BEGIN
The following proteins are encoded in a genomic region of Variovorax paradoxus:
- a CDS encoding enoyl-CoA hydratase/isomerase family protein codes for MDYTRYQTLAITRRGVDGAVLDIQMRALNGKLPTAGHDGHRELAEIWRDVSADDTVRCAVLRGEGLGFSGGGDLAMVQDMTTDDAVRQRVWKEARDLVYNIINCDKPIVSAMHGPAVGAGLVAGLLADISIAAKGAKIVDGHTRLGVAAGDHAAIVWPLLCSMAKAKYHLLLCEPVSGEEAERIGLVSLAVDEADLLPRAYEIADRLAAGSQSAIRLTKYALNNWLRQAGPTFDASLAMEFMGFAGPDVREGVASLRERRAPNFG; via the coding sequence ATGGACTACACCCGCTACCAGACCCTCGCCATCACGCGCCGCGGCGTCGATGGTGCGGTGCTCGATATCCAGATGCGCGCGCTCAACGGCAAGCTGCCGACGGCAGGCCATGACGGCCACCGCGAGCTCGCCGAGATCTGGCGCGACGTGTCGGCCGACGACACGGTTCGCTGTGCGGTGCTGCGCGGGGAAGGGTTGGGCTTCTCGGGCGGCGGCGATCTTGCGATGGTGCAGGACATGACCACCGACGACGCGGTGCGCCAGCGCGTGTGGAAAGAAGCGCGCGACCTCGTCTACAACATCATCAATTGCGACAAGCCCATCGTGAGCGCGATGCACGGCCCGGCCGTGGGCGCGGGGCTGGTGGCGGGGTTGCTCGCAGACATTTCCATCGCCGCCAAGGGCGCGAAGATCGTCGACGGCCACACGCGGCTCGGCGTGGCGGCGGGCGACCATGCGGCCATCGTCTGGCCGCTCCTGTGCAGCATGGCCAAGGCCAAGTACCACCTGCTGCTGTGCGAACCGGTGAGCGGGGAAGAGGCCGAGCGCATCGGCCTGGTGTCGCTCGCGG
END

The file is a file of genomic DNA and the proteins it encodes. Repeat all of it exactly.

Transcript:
The following proteins are encoded in a genomic region of Variovorax paradoxus:
- a CDS encoding enoyl-CoA hydratase/isomerase family protein codes for MDYTRYQTLAITRRGVDGAVLDIQMRALNGKLPTAGHDGHRELAEIWRDVSADDTVRCAVLRGEGLGFSGGGDLAMVQDMTTDDAVRQRVWKEARDLVYNIINCDKPIVSAMHGPAVGAGLVAGLLADISIAAKGAKIVDGHTRLGVAAGDHAAIVWPLLCSMAKAKYHLLLCEPVSGEEAERIGLVSLAVDEADLLPRAYEIADRLAAGSQSAIRLTKYALNNWLRQAGPTFDASLAMEFMGFAGPDVREGVASLRERRAPNFG; via the coding sequence ATGGACTACACCCGCTACCAGACCCTCGCCATCACGCGCCGCGGCGTCGATGGTGCGGTGCTCGATATCCAGATGCGCGCGCTCAACGGCAAGCTGCCGACGGCAGGCCATGACGGCCACCGCGAGCTCGCCGAGATCTGGCGCGACGTGTCGGCCGACGACACGGTTCGCTGTGCGGTGCTGCGCGGGGAAGGGTTGGGCTTCTCGGGCGGCGGCGATCTTGCGATGGTGCAGGACATGACCACCGACGACGCGGTGCGCCAGCGCGTGTGGAAAGAAGCGCGCGACCTCGTCTACAACATCATCAATTGCGACAAGCCCATCGTGAGCGCGATGCACGGCCCGGCCGTGGGCGCGGGGCTGGTGGCGGGGTTGCTCGCAGACATTTCCATCGCCGCCAAGGGCGCGAAGATCGTCGACGGCCACACGCGGCTCGGCGTGGCGGCGGGCGACCATGCGGCCATCGTCTGGCCGCTCCTGTGCAGCATGGCCAAGGCCAAGTACCACCTGCTGCTGTGCGAACCGGTGAGCGGGGAAGAGGCCGAGCGCATCGGCCTGGTGTCGCTCGCGG